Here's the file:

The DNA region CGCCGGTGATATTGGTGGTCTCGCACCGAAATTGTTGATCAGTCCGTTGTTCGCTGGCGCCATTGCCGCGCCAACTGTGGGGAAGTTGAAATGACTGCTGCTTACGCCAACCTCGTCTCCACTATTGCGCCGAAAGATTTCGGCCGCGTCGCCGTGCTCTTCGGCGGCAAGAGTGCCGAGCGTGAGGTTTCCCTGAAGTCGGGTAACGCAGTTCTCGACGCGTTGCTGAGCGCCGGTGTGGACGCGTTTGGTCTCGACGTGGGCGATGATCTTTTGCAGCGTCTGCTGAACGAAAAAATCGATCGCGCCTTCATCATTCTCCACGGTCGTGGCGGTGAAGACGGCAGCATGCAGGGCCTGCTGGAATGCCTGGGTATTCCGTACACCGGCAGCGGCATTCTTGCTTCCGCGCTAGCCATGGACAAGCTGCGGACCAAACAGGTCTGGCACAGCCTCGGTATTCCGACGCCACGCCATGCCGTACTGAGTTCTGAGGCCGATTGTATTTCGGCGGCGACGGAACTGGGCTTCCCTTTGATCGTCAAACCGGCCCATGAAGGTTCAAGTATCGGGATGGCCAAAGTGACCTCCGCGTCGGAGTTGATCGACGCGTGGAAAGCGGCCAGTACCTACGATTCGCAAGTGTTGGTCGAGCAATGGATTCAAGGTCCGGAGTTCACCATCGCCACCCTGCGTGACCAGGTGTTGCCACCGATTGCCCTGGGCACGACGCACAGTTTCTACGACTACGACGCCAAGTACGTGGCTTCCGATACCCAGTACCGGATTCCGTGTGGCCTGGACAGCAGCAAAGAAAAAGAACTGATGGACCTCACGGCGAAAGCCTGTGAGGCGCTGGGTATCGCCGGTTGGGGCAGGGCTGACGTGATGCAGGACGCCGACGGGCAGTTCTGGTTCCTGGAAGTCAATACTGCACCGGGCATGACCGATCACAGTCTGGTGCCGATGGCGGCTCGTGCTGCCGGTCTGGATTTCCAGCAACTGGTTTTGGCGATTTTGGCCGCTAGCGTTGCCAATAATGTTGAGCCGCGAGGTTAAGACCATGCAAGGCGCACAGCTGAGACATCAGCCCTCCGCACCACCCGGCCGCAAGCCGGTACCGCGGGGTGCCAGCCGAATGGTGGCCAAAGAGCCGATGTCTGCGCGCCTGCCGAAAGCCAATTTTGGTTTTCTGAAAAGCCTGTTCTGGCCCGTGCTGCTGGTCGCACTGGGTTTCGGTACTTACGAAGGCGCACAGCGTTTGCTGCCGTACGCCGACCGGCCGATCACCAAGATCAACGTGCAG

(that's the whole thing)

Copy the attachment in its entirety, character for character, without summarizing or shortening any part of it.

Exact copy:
The DNA region CGCCGGTGATATTGGTGGTCTCGCACCGAAATTGTTGATCAGTCCGTTGTTCGCTGGCGCCATTGCCGCGCCAACTGTGGGGAAGTTGAAATGACTGCTGCTTACGCCAACCTCGTCTCCACTATTGCGCCGAAAGATTTCGGCCGCGTCGCCGTGCTCTTCGGCGGCAAGAGTGCCGAGCGTGAGGTTTCCCTGAAGTCGGGTAACGCAGTTCTCGACGCGTTGCTGAGCGCCGGTGTGGACGCGTTTGGTCTCGACGTGGGCGATGATCTTTTGCAGCGTCTGCTGAACGAAAAAATCGATCGCGCCTTCATCATTCTCCACGGTCGTGGCGGTGAAGACGGCAGCATGCAGGGCCTGCTGGAATGCCTGGGTATTCCGTACACCGGCAGCGGCATTCTTGCTTCCGCGCTAGCCATGGACAAGCTGCGGACCAAACAGGTCTGGCACAGCCTCGGTATTCCGACGCCACGCCATGCCGTACTGAGTTCTGAGGCCGATTGTATTTCGGCGGCGACGGAACTGGGCTTCCCTTTGATCGTCAAACCGGCCCATGAAGGTTCAAGTATCGGGATGGCCAAAGTGACCTCCGCGTCGGAGTTGATCGACGCGTGGAAAGCGGCCAGTACCTACGATTCGCAAGTGTTGGTCGAGCAATGGATTCAAGGTCCGGAGTTCACCATCGCCACCCTGCGTGACCAGGTGTTGCCACCGATTGCCCTGGGCACGACGCACAGTTTCTACGACTACGACGCCAAGTACGTGGCTTCCGATACCCAGTACCGGATTCCGTGTGGCCTGGACAGCAGCAAAGAAAAAGAACTGATGGACCTCACGGCGAAAGCCTGTGAGGCGCTGGGTATCGCCGGTTGGGGCAGGGCTGACGTGATGCAGGACGCCGACGGGCAGTTCTGGTTCCTGGAAGTCAATACTGCACCGGGCATGACCGATCACAGTCTGGTGCCGATGGCGGCTCGTGCTGCCGGTCTGGATTTCCAGCAACTGGTTTTGGCGATTTTGGCCGCTAGCGTTGCCAATAATGTTGAGCCGCGAGGTTAAGACCATGCAAGGCGCACAGCTGAGACATCAGCCCTCCGCACCACCCGGCCGCAAGCCGGTACCGCGGGGTGCCAGCCGAATGGTGGCCAAAGAGCCGATGTCTGCGCGCCTGCCGAAAGCCAATTTTGGTTTTCTGAAAAGCCTGTTCTGGCCCGTGCTGCTGGTCGCACTGGGTTTCGGTACTTACGAAGGCGCACAGCGTTTGCTGCCGTACGCCGACCGGCCGATCACCAAGATCAACGTGCAG